Jacksonville Firearm Crime Defense Lawyer
Working to Protect the Rights of Florida Gun Owners
The United States Constitution guarantees your right to possess a gun or firearm. However, state laws and regulations govern the specific means in which you can legally purchase, possess, and operate a firearm. Failure to adhere to these rules can lead to criminal charges. The unlawful use of a firearm in connection with another crime can also result in harsher sentencing and punishments.
Penalties in a firearm conviction can include the inability to possess firearms in the future, exorbitant fines, and even years of jailtime. To avoid these consequences, you will likely need the services of qualified legal representation. Our Jacksonville firearm crime defense attorney at Weldon Law Group, PLLC has over 15 years of legal experience and can work to defend you from these types of charges.
Firearm Offenses in Florida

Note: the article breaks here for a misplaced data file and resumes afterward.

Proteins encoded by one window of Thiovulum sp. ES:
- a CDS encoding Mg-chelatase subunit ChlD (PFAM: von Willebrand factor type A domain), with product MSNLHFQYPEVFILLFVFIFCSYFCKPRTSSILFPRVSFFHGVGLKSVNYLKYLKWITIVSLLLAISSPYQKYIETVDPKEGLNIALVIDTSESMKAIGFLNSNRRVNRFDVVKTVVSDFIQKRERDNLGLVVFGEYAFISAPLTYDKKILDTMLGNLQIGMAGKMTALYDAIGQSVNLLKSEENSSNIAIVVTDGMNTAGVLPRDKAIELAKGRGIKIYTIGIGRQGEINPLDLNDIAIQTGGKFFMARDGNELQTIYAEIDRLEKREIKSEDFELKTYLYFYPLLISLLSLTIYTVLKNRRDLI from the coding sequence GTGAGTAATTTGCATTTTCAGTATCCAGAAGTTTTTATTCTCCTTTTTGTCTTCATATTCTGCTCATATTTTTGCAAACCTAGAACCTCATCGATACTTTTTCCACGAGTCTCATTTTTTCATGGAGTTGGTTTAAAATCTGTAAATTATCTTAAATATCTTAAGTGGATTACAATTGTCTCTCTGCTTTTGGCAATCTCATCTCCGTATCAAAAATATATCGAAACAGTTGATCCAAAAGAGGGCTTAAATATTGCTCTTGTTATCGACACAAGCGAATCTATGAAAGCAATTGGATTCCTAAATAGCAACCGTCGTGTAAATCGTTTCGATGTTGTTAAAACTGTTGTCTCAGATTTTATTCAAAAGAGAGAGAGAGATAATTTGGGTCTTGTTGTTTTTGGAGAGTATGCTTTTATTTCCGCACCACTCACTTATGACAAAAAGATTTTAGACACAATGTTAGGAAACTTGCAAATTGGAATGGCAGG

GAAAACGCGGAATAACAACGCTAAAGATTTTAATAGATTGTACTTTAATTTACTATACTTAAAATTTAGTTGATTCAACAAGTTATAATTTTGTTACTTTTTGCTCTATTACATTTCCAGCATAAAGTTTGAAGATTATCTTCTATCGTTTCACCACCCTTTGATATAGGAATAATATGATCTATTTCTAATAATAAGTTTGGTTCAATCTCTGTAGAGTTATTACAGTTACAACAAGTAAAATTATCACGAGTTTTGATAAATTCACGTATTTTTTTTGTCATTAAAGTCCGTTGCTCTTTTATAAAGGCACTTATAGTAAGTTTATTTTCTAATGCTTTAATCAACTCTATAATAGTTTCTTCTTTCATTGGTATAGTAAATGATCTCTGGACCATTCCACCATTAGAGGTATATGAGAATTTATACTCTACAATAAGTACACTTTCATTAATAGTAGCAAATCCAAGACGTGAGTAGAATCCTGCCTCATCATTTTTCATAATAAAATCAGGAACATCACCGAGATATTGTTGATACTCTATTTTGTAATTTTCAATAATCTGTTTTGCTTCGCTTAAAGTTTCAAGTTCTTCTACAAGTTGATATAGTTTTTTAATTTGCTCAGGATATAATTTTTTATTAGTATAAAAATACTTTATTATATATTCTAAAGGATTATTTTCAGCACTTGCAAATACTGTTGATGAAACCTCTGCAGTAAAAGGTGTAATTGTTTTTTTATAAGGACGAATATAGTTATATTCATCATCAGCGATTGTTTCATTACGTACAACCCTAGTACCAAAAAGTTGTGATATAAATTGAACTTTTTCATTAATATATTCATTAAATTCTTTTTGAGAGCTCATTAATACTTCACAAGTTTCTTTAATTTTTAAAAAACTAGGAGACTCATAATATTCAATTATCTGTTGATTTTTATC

There are two categories of firearm crimes in the state of Florida. A firearms offense occurs when someone improperly purchases, possesses, or uses a weapon. These offenses are isolated and are not directly connected to other crimes.
Common examples of firearm offenses in Florida include:
- Unlicensed possession (either carry or concealment) of a firearm. You are required to have a registered license to own, carry, or conceal a firearm in the state of Florida. This will often involve a background check. Carrying a firearm outside of your home or business without a valid license could result in a third-degree felony charge.
- Permitting a minor child under the age of 16 to use or access a loaded firearm. The state of Florida expects you to take proactive steps to secure your firearm when not in your possession. If a minor child manages to access your loaded weapon, even if you did not authorize them to do so, you can be hit with a second-degree misdemeanor charge.
- Unlawful exhibition of a firearm. “Exhibition” refers to the way in which you hold or present your firearm. If others feel threatened by the way you “exhibit” your gun, you could face a first-degree misdemeanor charge.
- Unlawful discharging of a firearm at a school or school-associated event. Florida does not allow guns to be present at schools or school-sponsored events, like a picnic or fundraiser. The mere presence of a gun, even if you otherwise have a license to carry, can result in a third-degree felony charge.